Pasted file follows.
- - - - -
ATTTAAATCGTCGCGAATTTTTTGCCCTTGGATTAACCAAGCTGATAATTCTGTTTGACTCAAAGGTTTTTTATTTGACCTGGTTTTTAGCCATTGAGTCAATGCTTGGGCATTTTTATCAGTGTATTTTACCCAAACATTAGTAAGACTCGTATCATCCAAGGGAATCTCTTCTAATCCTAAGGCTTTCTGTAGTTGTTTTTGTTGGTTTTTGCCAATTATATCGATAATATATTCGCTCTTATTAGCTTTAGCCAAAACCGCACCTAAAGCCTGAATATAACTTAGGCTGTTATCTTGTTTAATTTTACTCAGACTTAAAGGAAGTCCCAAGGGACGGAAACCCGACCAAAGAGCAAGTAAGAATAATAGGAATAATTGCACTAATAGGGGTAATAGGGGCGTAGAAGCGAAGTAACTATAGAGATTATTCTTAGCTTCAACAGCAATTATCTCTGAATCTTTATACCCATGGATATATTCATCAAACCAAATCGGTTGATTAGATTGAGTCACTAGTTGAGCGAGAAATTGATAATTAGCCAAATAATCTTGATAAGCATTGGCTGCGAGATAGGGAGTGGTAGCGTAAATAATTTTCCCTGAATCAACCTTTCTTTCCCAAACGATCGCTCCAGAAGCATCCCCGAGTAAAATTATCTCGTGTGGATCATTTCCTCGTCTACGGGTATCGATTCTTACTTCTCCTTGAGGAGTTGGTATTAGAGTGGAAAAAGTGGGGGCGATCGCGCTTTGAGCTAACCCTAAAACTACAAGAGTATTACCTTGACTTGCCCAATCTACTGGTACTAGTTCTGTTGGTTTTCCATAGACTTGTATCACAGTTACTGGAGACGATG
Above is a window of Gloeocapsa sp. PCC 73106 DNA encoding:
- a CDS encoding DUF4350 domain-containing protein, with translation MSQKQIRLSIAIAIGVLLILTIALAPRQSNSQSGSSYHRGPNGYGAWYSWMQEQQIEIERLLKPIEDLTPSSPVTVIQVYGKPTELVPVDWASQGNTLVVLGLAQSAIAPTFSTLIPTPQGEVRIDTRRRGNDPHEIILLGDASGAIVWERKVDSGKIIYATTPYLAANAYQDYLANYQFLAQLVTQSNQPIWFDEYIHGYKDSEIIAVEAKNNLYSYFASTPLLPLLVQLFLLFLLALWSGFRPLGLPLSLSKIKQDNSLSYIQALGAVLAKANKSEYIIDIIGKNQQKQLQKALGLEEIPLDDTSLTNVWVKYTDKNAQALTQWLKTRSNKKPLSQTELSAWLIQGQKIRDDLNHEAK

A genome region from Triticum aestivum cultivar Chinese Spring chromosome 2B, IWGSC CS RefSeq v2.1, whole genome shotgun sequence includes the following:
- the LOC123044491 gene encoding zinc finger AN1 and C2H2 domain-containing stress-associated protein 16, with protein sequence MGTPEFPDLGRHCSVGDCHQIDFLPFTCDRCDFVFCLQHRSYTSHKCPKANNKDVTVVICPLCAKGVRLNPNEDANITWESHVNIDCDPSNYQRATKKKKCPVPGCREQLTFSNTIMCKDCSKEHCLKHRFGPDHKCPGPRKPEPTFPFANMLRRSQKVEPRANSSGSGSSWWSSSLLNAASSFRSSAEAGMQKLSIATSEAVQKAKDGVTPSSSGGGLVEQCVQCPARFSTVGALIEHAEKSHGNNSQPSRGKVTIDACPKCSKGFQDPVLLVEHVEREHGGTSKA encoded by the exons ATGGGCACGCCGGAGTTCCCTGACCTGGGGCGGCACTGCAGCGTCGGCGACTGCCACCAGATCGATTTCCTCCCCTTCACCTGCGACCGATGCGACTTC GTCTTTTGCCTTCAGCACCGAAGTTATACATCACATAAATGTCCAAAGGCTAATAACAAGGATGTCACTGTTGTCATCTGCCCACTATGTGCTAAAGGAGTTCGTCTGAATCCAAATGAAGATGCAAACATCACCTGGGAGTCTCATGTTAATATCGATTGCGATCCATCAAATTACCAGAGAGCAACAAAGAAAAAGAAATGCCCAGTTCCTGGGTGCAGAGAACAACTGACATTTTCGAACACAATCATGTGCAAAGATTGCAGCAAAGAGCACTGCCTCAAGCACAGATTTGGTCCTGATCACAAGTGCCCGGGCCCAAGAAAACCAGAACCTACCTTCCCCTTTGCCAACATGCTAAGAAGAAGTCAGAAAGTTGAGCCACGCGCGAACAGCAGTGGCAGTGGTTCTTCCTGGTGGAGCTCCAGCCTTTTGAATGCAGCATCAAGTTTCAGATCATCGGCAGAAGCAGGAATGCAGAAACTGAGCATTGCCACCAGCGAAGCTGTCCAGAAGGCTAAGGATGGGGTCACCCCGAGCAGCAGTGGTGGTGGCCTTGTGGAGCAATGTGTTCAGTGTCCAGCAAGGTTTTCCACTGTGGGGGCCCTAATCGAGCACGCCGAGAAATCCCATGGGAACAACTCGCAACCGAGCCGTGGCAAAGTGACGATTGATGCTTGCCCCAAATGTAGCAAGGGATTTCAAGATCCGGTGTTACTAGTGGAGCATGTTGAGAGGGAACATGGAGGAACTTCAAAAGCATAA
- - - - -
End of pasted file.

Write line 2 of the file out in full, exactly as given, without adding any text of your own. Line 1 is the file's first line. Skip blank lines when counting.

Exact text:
Above is a window of Gloeocapsa sp. PCC 73106 DNA encoding: